No, LaCroix Isn't Poisoning You Like You're A Giant Cockroach

This story originally appears on FiveThirtyEight and is reprinted with permission.

Two weeks ago, a hullabaloo broke out over a lawsuit alleging that canned seltzer from LaCroix contains an ingredient found in "cockroach insecticide." Suddenly, the canned water with the cult-like following didn't sound so appetizing. But there was never any bug killer in the seltzer. Instead, the incident highlights an uncomfortable truth: Food and beverage production is essentially chemistry. Any discomfort we feel about that fact isn't based on science.

LaCroix has drawn fans with its claims to be "natural" and free of many things found in other sodas and bottled waters -- sugar, calories, artificial sweeteners and artificial flavors. But a new lawsuit filed by the law firm Beaumont Costales contends that LaCroix includes "synthetic" ingredients, including limonene, which the lawsuit claims "can cause kidney toxicity and tumors," as well as "linalool propionate, which is used to treat cancer; and linalool, which is used in cockroach insecticide."

It sounds like scary stuff. But even if the chemicals are in the water, raising the alarm about them is a little bit like warning about the dangers of dihydrogen monoxide -- a substance that's a major component of acid rain, that is known to corrode and oxidize metals and that can be fatal if inhaled. It is also better known by its common name, water.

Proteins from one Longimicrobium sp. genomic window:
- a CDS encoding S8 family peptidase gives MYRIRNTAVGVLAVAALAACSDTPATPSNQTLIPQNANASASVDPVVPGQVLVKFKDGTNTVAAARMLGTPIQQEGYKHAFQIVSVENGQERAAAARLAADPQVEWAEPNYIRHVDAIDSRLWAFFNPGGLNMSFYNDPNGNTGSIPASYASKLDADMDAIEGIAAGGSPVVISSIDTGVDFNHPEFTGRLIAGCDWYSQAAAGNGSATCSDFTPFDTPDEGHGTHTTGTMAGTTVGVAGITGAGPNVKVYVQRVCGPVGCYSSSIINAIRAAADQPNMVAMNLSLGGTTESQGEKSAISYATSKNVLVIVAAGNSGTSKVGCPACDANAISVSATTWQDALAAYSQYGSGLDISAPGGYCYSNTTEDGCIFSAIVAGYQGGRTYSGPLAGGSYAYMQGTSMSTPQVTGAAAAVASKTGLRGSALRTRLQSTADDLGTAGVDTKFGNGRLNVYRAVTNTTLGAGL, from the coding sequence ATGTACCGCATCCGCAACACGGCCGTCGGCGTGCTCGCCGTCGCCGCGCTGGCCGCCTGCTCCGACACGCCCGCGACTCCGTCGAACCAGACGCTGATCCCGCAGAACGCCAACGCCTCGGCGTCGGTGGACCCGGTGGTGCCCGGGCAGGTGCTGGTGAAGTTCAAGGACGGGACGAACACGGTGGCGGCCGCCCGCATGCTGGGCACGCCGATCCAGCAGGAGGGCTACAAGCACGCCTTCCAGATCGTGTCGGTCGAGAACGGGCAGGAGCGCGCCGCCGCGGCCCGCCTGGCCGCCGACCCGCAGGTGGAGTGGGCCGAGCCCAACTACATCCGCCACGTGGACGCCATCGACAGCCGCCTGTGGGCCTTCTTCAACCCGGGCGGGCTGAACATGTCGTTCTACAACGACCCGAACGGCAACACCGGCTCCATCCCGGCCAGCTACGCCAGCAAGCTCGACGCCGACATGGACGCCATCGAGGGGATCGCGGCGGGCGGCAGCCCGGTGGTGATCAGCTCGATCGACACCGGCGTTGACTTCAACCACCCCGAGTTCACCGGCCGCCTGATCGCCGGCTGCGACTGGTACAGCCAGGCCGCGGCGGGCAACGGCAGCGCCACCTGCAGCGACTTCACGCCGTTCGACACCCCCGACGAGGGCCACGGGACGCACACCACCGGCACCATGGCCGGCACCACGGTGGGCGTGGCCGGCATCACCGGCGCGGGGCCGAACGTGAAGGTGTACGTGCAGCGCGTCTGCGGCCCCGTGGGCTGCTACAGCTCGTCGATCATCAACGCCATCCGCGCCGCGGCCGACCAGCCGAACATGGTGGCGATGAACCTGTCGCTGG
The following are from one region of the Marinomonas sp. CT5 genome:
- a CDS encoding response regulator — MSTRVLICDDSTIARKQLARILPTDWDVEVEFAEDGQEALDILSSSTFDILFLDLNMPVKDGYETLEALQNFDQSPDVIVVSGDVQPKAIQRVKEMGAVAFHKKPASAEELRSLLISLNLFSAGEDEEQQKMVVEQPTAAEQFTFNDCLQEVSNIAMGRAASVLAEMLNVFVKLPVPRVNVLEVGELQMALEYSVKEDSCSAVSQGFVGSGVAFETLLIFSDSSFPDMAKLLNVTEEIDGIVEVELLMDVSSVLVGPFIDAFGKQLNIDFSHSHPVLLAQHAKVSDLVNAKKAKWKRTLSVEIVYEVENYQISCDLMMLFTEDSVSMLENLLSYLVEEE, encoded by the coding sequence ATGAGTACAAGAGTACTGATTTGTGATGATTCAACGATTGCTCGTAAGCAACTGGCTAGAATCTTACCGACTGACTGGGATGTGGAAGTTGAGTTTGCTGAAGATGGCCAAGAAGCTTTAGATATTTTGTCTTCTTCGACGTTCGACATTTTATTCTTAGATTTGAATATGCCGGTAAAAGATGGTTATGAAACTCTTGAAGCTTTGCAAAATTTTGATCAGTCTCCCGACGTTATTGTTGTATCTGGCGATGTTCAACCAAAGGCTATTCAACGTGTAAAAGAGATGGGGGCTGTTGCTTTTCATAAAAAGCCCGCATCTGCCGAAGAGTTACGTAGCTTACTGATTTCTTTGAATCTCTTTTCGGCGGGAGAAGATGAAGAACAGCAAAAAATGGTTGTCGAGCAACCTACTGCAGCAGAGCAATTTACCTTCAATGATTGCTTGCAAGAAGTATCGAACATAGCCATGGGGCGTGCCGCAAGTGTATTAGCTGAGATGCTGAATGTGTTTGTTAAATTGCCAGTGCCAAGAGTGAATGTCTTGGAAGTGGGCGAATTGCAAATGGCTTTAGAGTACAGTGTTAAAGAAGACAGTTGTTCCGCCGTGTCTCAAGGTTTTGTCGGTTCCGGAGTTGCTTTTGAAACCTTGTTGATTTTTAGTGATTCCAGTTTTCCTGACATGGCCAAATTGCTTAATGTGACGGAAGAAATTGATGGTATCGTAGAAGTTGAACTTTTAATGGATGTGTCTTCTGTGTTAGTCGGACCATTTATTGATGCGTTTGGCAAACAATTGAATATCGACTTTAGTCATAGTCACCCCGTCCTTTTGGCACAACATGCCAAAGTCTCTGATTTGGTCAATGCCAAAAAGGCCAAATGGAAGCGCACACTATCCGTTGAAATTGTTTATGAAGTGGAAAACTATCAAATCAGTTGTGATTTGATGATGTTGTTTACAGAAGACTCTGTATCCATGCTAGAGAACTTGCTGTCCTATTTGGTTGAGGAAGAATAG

Similarly, limonene, linalool propionate and linalool are common plant chemicals and far less nefarious than they might seem from the lawsuit's description, said Gary Reineccius, a flavor chemist at the University of Minnesota. Linalool, for instance, is found in many fruits. "It's a key to blueberry. If blueberry didn't have it, it would taste totally different," Reineccius said. It's true that linalool is sometimes used in products that help control cockroaches, but implying that linalool is insecticide is like saying that citric acid (the thing that makes lemons tart) is a kind of paint remover simply because you found it on an ingredient list at your hardware store. Limonene is another naturally occurring plant compound (also found in some prized cannabis strains), and linalool propionate is found in ginger, as well as lavender and sage oils.

The lawsuit claims that these ingredients have been listed by the Food and Drug Administration as synthetic, but that's misleading. It's true that these three ingredients appear on FDA lists of synthetic flavorings, but that's just because they can also be synthesized in a lab. When they're made that way, the FDA calls them "artificial" flavoring, and when they are extracted from a plant or animal they're considered "natural," though the FDA does not verify that labels of food products are accurate. So what's really at issue here is not what ingredients are in LaCroix but how these ingredients were produced. In response to our questions, LaCroix's parent company, National Beverage Corp., pointed us to a press release that insists that "natural flavors in LaCroix are derived from the natural essence oils from the named fruit used in each of the flavors."

"There's really no difference" between chemicals synthesized in a lab and the same chemicals extracted from plants, Reineccius said. "From a scientific standpoint, they are exactly the same. There is no risk from one versus the other." The major difference, he said, is that they cost a lot more to derive from plants than to make in the lab. "It's exactly the same chemical, but you're going to pay three to five times more for the natural one. The customer pays through the nose, it's foolishness."